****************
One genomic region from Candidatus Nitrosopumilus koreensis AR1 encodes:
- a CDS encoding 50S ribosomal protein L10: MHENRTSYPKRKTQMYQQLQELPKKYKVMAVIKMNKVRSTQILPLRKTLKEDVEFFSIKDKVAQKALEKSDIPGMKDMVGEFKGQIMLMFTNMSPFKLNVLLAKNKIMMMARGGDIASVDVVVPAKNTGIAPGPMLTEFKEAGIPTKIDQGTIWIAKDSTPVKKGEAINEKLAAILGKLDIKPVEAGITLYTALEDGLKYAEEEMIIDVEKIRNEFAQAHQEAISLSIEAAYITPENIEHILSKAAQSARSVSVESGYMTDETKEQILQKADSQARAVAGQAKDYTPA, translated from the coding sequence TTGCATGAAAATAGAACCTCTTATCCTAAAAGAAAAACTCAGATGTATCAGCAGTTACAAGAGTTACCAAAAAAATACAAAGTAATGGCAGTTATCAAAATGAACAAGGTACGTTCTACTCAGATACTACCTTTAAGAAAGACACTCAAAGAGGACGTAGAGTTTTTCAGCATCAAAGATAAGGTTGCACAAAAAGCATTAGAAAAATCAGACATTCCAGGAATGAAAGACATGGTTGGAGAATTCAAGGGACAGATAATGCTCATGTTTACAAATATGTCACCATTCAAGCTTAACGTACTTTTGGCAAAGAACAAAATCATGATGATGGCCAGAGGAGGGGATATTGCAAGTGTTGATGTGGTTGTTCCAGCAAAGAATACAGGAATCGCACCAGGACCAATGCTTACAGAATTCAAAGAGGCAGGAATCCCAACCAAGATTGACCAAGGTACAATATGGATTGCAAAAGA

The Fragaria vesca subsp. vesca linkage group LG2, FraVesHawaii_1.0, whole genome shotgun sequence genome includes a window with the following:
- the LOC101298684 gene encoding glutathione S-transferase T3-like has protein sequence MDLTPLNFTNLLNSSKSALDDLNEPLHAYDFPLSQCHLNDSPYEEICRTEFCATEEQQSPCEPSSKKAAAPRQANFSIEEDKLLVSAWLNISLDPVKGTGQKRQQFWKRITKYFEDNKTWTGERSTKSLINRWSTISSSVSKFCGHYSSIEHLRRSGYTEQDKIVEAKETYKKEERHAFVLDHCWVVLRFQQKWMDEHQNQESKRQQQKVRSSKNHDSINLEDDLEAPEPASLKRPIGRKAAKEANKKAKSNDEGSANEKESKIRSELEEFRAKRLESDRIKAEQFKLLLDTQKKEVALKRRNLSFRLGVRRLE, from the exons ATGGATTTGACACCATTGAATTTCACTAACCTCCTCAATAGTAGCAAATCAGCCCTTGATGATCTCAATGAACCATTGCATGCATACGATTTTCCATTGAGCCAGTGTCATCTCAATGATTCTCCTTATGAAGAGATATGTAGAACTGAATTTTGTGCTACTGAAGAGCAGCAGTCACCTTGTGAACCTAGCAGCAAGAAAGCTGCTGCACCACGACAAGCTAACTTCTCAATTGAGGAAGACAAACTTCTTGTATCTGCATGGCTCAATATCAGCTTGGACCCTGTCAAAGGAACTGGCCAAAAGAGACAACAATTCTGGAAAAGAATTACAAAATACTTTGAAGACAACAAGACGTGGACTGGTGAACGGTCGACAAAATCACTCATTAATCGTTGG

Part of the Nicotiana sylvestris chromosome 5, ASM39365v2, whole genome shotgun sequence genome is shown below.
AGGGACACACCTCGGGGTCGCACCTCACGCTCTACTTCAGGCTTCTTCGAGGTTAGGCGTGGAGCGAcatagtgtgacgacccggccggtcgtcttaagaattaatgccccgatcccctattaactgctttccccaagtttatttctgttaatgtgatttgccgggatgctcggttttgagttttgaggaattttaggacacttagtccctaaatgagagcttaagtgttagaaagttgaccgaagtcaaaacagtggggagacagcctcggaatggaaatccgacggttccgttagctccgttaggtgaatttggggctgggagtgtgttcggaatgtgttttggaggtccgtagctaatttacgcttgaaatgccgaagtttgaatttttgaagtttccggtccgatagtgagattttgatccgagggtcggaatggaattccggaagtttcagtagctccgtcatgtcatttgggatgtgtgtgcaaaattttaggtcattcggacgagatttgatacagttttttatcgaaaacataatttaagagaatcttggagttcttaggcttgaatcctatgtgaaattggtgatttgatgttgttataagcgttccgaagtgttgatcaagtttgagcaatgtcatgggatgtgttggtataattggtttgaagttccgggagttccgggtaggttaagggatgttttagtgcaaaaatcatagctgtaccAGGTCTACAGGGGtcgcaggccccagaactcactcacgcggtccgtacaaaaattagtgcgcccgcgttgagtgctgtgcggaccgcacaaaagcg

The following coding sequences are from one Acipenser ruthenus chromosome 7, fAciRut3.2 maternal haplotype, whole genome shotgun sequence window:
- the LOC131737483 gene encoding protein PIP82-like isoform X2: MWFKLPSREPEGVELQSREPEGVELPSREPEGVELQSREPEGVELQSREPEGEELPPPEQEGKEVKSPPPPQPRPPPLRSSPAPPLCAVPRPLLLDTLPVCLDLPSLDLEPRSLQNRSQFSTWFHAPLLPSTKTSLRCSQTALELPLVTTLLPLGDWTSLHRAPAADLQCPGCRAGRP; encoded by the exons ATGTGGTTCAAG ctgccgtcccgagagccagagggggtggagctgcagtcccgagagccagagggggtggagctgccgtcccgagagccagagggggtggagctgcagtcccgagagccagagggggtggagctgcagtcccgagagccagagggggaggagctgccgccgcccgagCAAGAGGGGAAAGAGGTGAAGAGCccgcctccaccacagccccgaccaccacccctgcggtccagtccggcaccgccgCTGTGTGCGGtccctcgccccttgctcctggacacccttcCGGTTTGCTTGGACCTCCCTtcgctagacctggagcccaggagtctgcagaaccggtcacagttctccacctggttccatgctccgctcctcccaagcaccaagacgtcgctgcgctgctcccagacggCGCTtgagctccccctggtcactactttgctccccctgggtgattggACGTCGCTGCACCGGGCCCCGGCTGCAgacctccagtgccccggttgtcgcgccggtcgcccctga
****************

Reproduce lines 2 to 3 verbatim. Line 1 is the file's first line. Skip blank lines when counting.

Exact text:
- a CDS encoding 50S ribosomal protein L10: MHENRTSYPKRKTQMYQQLQELPKKYKVMAVIKMNKVRSTQILPLRKTLKEDVEFFSIKDKVAQKALEKSDIPGMKDMVGEFKGQIMLMFTNMSPFKLNVLLAKNKIMMMARGGDIASVDVVVPAKNTGIAPGPMLTEFKEAGIPTKIDQGTIWIAKDSTPVKKGEAINEKLAAILGKLDIKPVEAGITLYTALEDGLKYAEEEMIIDVEKIRNEFAQAHQEAISLSIEAAYITPENIEHILSKAAQSARSVSVESGYMTDETKEQILQKADSQARAVAGQAKDYTPA, translated from the coding sequence TTGCATGAAAATAGAACCTCTTATCCTAAAAGAAAAACTCAGATGTATCAGCAGTTACAAGAGTTACCAAAAAAATACAAAGTAATGGCAGTTATCAAAATGAACAAGGTACGTTCTACTCAGATACTACCTTTAAGAAAGACACTCAAAGAGGACGTAGAGTTTTTCAGCATCAAAGATAAGGTTGCACAAAAAGCATTAGAAAAATCAGACATTCCAGGAATGAAAGACATGGTTGGAGAATTCAAGGGACAGATAATGCTCATGTTTACAAATATGTCACCATTCAAGCTTAACGTACTTTTGGCAAAGAACAAAATCATGATGATGGCCAGAGGAGGGGATATTGCAAGTGTTGATGTGGTTGTTCCAGCAAAGAATACAGGAATCGCACCAGGACCAATGCTTACAGAATTCAAAGAGGCAGGAATCCCAACCAAGATTGACCAAGGTACAATATGGATTGCAAAAGA

The Fragaria vesca subsp. vesca linkage group LG2, FraVesHawaii_1.0, whole genome shotgun sequence genome includes a window with the following: